Artist: Grant, Colesworthy (1813-1880)
Medium: Watercolour with pen and ink
Watercolour with pen and ink of a view of Silleh-myo from the Irrawaddy (Ayeyarwady) River from 'A Series of Views in Burmah taken during Major Phayre’s Mission to the Court of Ava in 1855' by Colesworthy Grant and dated 19 August 1855. This album consists of 106 landscapes and portraits of Burmese and Europeans documenting the British embassy to the Burmese King, Mindon Min (r.1853-1878).
The mission took place after the Second Anglo-Burmese War in 1852 and the annexation by the British of the Burmese province of Pegu (Bago). It was despatched by the Governor-General of India Lord Dalhousie on the instructions of the East India Company, to attempt to persuade King Mindon to sign a treaty formally acknowledging the extension of British rule over the province. The mission started out from Rangoon and travelled up the Irrawaddy (Ayeyarwady) to the royal capital at Amarapura. Grant (1813-1880) was sent as the official artist of the mission. In recognition of his skill, he was presented with a gold cup and ruby ring by the Burmese King.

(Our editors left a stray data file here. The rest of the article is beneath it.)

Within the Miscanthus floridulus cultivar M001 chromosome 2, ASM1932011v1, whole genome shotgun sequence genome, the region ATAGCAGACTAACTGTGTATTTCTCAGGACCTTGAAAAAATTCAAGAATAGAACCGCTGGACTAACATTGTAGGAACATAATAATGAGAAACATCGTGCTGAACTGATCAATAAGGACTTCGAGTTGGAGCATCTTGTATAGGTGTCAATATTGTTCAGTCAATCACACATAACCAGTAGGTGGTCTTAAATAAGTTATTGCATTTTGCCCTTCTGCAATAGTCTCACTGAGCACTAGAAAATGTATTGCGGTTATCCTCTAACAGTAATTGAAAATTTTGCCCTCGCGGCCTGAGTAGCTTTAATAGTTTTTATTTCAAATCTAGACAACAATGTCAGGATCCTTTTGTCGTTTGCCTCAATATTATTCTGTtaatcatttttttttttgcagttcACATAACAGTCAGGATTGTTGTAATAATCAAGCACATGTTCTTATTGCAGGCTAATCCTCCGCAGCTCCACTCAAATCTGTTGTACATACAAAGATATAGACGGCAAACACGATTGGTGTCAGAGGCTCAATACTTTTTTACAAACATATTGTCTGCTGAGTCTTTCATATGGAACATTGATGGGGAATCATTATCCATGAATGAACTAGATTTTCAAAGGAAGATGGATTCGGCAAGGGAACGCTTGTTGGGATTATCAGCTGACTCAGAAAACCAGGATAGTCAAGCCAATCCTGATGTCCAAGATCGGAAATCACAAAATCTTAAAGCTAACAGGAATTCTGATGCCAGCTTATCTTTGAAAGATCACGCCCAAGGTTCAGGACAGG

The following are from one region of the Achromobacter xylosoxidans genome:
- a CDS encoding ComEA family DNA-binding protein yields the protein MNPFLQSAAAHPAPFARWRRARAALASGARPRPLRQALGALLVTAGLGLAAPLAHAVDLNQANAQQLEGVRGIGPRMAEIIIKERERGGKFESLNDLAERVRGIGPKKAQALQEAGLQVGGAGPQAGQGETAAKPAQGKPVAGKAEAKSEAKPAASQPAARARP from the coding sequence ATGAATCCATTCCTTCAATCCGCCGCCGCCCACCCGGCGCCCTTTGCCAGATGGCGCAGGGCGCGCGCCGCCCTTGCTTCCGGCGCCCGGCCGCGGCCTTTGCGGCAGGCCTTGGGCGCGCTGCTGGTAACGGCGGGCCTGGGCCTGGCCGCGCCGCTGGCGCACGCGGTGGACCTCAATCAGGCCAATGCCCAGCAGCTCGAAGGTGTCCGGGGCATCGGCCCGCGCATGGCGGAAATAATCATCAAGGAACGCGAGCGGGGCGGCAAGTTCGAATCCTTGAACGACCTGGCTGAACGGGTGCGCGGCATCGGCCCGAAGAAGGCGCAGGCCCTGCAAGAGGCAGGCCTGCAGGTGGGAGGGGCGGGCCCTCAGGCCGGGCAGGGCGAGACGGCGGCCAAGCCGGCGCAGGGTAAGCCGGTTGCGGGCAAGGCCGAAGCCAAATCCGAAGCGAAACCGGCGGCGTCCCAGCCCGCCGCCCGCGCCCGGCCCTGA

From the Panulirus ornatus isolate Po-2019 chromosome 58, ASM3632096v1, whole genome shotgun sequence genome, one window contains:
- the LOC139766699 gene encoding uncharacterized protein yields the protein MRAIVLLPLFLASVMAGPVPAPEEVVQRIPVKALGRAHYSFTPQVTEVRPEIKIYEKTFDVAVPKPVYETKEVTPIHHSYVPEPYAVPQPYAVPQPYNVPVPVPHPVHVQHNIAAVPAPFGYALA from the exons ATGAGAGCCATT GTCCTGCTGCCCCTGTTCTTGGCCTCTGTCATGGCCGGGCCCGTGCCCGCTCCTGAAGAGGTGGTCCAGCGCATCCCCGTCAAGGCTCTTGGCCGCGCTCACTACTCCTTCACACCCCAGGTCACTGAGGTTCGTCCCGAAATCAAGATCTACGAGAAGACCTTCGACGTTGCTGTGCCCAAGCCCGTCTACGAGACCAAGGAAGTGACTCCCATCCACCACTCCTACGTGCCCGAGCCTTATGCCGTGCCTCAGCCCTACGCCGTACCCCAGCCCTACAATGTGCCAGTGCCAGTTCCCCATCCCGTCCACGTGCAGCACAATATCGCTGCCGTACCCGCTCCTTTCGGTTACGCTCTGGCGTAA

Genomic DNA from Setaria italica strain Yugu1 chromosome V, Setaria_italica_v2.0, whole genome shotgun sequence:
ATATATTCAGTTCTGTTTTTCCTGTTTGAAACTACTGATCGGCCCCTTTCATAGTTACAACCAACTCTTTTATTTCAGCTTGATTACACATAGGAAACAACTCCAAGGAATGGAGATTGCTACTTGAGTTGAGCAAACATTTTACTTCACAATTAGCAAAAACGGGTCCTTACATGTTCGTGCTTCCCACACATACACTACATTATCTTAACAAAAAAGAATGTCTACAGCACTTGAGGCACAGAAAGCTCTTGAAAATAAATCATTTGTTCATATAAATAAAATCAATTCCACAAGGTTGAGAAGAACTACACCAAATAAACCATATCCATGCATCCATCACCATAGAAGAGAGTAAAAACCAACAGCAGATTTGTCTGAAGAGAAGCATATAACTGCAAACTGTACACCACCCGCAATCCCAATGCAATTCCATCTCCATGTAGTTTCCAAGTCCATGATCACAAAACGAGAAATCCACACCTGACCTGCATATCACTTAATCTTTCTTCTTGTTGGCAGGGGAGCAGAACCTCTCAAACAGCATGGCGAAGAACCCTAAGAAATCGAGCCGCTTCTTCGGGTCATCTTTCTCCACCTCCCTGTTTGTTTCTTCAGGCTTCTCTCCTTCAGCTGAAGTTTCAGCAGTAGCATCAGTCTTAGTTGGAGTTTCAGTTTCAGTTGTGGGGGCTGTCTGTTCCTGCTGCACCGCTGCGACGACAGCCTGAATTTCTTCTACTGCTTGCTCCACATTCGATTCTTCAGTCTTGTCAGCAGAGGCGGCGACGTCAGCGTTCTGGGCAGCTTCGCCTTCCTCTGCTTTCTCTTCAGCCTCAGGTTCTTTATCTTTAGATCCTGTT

Grant described the image as follows: 'About three hours steaming brought the flotilla to Silleh Myo, a town on the east bank; at some former time, says Colonel Symes 'an ancient city, which once had been a place of considerable note.' It was said to be famous for its silk manufacture or trade, but nothing of it was now found. Even the Burmah boxes sold here were not made in the place. Several objects of antiquity and interest, however, were found to excite attention and curiosity. Amidst a great number of new and novel shaped pagodas were the remains of numerous ancient temples, which, from the dates of inscriptions found upon one of them, were supposed to be about 270 years old...'